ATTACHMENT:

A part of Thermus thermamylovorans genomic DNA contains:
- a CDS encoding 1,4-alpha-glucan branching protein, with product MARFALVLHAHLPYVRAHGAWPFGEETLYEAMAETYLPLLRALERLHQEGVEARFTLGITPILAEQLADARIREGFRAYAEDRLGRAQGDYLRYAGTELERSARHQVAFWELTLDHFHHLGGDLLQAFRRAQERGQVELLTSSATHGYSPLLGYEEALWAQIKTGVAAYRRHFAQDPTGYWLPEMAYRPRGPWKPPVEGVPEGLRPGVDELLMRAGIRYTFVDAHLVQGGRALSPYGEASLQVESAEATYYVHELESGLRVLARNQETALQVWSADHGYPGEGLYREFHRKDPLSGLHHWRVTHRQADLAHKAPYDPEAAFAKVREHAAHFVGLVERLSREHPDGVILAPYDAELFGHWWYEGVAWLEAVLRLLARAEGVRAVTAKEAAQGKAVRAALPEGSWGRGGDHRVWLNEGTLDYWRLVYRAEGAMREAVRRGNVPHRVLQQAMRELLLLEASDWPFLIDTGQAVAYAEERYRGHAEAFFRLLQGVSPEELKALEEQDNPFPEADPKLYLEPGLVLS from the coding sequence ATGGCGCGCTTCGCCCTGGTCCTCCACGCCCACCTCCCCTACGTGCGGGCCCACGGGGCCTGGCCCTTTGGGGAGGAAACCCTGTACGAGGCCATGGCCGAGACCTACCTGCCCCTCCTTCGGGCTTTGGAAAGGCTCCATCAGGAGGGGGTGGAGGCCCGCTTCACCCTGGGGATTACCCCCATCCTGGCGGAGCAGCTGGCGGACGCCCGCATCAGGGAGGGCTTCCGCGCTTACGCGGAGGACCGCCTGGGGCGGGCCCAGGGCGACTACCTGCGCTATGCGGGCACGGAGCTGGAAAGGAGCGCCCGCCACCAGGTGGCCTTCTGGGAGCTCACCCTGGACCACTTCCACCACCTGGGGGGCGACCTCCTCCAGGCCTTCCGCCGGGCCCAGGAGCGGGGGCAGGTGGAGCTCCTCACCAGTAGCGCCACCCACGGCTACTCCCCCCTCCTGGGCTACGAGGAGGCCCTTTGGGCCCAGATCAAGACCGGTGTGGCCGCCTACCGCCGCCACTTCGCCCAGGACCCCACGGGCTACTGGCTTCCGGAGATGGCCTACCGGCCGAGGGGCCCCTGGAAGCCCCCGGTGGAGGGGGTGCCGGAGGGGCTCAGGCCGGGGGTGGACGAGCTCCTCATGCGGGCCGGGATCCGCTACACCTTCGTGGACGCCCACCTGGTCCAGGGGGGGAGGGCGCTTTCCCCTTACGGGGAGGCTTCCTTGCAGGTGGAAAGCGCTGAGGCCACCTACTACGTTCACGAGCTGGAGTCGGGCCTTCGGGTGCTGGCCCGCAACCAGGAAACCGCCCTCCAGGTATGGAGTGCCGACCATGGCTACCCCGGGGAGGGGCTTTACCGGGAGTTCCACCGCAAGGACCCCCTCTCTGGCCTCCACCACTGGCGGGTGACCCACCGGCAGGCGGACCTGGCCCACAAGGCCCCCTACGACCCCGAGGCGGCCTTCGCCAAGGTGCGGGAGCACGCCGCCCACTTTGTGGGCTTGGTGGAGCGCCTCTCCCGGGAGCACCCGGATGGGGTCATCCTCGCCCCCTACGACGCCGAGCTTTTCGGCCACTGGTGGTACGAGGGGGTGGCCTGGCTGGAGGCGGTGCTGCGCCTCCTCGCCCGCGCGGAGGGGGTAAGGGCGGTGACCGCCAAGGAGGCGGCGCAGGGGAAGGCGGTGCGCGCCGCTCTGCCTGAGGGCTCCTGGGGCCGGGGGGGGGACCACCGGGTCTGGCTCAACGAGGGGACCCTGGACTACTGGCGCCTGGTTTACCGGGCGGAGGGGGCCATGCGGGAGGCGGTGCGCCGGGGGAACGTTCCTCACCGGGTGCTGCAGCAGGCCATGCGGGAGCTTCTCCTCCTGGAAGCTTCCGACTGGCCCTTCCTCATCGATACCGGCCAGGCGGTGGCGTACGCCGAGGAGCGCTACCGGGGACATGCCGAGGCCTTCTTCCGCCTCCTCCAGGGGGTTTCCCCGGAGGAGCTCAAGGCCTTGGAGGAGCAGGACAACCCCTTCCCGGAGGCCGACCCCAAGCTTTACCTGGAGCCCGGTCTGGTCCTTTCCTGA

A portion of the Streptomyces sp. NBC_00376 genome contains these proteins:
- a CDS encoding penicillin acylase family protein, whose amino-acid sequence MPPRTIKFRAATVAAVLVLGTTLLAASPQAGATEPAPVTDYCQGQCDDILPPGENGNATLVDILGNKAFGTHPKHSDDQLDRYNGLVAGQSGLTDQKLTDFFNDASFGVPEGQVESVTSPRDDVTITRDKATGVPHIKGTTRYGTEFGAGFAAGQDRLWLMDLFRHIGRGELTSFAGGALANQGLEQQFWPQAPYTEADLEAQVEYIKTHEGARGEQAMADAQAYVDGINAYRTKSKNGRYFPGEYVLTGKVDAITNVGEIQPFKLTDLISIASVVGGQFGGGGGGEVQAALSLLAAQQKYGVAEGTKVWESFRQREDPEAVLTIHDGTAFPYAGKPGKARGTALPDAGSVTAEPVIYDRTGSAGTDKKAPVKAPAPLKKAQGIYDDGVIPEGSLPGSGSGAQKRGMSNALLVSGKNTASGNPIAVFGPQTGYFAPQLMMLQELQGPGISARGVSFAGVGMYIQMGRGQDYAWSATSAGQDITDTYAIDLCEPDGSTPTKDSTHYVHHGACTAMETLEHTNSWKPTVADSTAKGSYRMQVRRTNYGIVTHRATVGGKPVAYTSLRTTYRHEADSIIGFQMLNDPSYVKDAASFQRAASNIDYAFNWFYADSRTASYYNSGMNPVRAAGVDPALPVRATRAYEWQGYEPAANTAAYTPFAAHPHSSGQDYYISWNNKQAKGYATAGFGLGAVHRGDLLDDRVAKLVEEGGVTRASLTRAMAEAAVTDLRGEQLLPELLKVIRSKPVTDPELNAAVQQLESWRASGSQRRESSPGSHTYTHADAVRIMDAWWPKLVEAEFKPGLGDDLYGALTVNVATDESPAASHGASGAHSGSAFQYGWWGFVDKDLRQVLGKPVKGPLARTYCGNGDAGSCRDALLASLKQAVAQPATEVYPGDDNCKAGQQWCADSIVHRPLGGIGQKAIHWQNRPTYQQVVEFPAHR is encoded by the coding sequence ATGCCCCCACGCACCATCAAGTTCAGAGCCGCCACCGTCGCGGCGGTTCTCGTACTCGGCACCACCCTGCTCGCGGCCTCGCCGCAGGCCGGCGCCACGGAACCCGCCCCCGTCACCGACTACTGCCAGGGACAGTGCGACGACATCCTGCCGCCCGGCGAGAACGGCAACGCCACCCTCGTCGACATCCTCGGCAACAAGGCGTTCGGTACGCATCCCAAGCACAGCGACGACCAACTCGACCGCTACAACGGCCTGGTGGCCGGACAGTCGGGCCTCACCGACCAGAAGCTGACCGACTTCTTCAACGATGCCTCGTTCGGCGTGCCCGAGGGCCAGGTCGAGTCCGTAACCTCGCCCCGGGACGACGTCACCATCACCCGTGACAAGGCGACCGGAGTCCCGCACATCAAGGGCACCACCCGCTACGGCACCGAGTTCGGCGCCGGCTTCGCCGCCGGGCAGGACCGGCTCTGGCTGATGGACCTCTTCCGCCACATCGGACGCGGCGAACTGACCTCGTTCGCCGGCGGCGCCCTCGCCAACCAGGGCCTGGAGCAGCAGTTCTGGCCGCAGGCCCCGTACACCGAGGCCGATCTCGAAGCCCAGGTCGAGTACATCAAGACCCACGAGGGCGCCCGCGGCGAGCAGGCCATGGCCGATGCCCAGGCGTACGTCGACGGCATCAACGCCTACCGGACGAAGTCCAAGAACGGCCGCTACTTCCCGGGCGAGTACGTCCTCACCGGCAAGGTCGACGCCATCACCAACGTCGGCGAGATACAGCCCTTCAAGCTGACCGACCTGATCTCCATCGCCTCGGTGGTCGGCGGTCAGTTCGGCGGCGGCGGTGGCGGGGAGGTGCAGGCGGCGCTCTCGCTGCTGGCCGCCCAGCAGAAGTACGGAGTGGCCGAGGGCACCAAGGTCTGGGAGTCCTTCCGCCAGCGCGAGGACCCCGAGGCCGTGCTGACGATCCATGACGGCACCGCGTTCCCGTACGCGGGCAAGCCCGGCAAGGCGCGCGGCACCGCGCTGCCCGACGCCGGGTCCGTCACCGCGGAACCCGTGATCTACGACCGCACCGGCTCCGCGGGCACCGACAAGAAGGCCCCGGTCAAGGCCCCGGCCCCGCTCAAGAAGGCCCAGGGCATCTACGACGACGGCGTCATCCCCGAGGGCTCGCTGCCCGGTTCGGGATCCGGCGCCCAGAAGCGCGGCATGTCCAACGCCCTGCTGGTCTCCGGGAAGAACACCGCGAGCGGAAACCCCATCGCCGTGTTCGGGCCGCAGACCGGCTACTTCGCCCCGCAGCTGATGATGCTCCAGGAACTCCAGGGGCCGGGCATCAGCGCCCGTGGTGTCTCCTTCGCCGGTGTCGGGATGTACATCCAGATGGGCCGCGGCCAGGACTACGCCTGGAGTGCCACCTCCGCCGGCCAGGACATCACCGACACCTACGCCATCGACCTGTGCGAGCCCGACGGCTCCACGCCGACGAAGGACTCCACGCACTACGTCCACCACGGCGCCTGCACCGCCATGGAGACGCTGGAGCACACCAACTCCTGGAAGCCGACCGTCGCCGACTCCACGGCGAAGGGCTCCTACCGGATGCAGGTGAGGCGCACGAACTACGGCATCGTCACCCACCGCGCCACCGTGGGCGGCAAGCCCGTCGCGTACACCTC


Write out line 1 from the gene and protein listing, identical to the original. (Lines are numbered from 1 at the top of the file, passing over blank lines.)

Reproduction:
A part of Thermus thermamylovorans genomic DNA contains: